CAIRO — Hatem Zaghloul is just 17 and sentenced to die, one of 529 defendants an Egyptian judge condemned en masse two months ago in the killing of a single policeman, a case that has stirred disbelief and dismay both at home and abroad. Now his fearful father, Ahmed, wonders whether the expected election victory this week of former Field Marshal Abdel-Fattah el-Sissi will make matters worse, or offer some faint ray of hope.

To those who have been targeted in one of the harshest and most sustained crackdowns on government opponents in a nation long known for its autocratic leadership, the overriding question is whether el-Sissi, bolstered by the voting results, will feel confident enough in his standing to ease the starkly repressive measures that have marked the last 11 months, or whether the new administration will double down on muzzling dissent from secularists and Islamists alike.

“Many people are hoping that arrests and verdicts will calm down a bit after a president has been elected,” the elder Zaghloul said of the balloting Monday and Tuesday. But public statements by el-Sissi, including his assertion that the Muslim Brotherhood will be eradicated and that a tough anti-protest law is both necessary and justified, lead rights advocates to worry that the worst may be yet to come.

Supporters of Mohamed Morsi, the Islamist who was Egypt’s first freely elected president, have borne the brunt of the interim government’s campaign to stamp out dissent. Rights groups estimate that 1,000 pro-Morsi protesters were killed in the violent dispersal of protest camps in mid-August, six weeks after the coup that deposed Morsi.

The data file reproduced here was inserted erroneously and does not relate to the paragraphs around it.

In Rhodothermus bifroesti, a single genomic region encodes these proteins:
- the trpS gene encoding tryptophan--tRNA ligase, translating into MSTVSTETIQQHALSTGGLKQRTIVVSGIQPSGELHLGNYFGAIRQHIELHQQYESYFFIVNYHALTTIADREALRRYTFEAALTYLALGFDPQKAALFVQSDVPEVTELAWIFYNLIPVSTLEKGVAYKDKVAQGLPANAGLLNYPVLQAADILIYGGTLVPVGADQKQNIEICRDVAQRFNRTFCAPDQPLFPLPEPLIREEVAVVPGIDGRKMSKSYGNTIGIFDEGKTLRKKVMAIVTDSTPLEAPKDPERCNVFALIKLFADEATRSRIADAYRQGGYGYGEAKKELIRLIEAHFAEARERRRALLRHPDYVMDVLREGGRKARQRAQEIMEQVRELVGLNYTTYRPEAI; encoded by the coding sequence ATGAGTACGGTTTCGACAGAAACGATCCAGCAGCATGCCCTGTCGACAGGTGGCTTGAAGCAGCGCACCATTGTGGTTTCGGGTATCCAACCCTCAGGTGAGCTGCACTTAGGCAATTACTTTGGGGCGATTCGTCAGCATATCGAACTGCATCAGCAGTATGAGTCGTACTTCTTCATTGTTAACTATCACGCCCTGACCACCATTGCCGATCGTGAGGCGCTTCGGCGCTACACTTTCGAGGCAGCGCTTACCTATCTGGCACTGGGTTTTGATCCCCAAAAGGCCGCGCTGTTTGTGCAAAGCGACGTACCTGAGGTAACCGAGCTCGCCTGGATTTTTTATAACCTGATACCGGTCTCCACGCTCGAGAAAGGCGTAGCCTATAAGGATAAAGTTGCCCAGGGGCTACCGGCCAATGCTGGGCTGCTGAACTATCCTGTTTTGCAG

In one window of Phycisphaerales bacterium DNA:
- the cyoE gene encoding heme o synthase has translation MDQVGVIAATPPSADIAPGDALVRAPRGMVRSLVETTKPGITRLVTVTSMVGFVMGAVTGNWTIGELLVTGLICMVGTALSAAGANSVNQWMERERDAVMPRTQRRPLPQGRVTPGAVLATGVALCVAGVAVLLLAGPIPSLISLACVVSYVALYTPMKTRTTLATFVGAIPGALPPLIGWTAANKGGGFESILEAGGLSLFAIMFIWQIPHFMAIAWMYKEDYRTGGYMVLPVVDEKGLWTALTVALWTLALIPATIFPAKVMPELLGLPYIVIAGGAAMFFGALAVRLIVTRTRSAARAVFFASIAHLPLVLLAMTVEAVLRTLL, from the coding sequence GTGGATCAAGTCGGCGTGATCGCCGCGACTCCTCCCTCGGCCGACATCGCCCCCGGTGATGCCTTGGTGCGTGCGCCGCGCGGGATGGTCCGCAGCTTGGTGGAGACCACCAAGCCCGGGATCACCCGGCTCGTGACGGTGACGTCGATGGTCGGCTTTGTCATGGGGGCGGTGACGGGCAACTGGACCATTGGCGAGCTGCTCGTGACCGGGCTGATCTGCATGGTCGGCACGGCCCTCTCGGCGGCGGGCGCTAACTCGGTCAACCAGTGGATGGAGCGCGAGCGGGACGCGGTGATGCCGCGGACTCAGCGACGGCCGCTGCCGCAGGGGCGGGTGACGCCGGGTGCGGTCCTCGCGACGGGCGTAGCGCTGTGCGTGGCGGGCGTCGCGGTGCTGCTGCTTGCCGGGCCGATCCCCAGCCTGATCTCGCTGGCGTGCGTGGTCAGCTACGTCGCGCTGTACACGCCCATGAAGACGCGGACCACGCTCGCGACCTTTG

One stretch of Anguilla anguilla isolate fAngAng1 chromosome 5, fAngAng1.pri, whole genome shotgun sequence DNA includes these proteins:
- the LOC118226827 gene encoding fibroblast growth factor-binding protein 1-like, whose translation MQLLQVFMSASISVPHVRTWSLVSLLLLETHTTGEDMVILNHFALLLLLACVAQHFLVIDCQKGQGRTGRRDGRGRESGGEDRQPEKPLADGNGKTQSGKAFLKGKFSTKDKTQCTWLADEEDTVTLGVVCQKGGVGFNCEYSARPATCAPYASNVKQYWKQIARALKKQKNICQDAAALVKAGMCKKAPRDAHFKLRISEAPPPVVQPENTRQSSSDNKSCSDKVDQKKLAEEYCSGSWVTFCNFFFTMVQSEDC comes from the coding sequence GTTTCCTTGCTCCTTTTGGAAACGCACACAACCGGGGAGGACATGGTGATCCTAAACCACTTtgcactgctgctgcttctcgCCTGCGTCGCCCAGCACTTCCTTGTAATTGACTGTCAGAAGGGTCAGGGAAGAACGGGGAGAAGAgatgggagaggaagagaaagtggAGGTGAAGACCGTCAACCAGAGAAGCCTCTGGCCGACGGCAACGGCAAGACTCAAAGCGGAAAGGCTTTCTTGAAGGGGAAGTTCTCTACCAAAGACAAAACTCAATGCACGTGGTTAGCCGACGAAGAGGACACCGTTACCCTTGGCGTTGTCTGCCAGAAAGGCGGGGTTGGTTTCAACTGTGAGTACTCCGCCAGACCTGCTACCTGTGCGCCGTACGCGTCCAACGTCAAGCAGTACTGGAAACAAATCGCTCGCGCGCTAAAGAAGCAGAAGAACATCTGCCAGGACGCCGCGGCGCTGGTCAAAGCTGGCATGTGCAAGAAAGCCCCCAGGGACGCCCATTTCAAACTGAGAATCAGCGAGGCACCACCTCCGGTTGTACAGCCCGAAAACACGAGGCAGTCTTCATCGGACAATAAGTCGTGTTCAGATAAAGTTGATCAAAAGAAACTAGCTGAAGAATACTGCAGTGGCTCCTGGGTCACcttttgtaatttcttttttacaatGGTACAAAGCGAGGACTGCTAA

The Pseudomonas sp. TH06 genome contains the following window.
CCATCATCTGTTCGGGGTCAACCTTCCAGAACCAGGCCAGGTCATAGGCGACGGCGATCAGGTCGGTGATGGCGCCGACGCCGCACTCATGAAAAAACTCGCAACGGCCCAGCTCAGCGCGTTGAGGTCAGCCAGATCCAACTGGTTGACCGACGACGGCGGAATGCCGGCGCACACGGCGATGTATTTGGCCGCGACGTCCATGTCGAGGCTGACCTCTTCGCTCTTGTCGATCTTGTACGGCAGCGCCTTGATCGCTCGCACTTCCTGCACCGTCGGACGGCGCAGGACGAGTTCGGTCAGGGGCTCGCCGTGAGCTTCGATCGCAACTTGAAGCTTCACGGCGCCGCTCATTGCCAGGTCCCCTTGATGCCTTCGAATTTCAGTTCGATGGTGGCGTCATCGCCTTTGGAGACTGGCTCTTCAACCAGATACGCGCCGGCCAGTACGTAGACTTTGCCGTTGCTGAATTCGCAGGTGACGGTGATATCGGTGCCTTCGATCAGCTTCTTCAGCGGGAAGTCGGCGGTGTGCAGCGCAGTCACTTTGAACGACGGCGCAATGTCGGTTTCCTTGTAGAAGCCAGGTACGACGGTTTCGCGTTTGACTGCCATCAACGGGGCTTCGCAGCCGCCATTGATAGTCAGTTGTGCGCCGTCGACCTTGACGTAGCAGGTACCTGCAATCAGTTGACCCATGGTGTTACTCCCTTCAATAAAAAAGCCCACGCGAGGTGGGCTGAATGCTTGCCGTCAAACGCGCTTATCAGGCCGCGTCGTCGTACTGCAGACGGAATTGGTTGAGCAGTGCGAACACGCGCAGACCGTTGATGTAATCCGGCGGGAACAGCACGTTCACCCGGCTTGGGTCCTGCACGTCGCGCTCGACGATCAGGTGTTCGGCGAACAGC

Hundreds more have died in near-daily confrontations with security forces under order to move aggressively against demonstrations demanding Morsi’s reinstatement. In the latest clash, two young protesters were killed Friday in the town of Fayoum, south of Cairo.

By official estimates, 16,000 people, most of them Morsi backers, have been jailed by authorities since July, and rights groups believe the figure is considerably higher.

Prison conditions are harsh, and mass trials, offering little in the way of due process, have become commonplace. Egypt’s once-respected judiciary has become a key instrument in the crackdown not only against the Brotherhood, which has been banned and branded a terrorist organization, but against a smaller number of secular activists as well.

Over the months, fundamental freedom has come under systematic assault.

An errant Twitter message can result in a prosecutor’s summons, and almost anyone can find themselves under suspicion of terrorist sympathies, even a much-loved Muppet-like television character.

Although el-Sissi is expected to handily defeat his only opponent, liberal politician Hamdeen Sabahi, a lopsided vote is unlikely to be a true reflection of public sentiment. That is partly because many of those who oppose him plan to express that by staying away from the polls.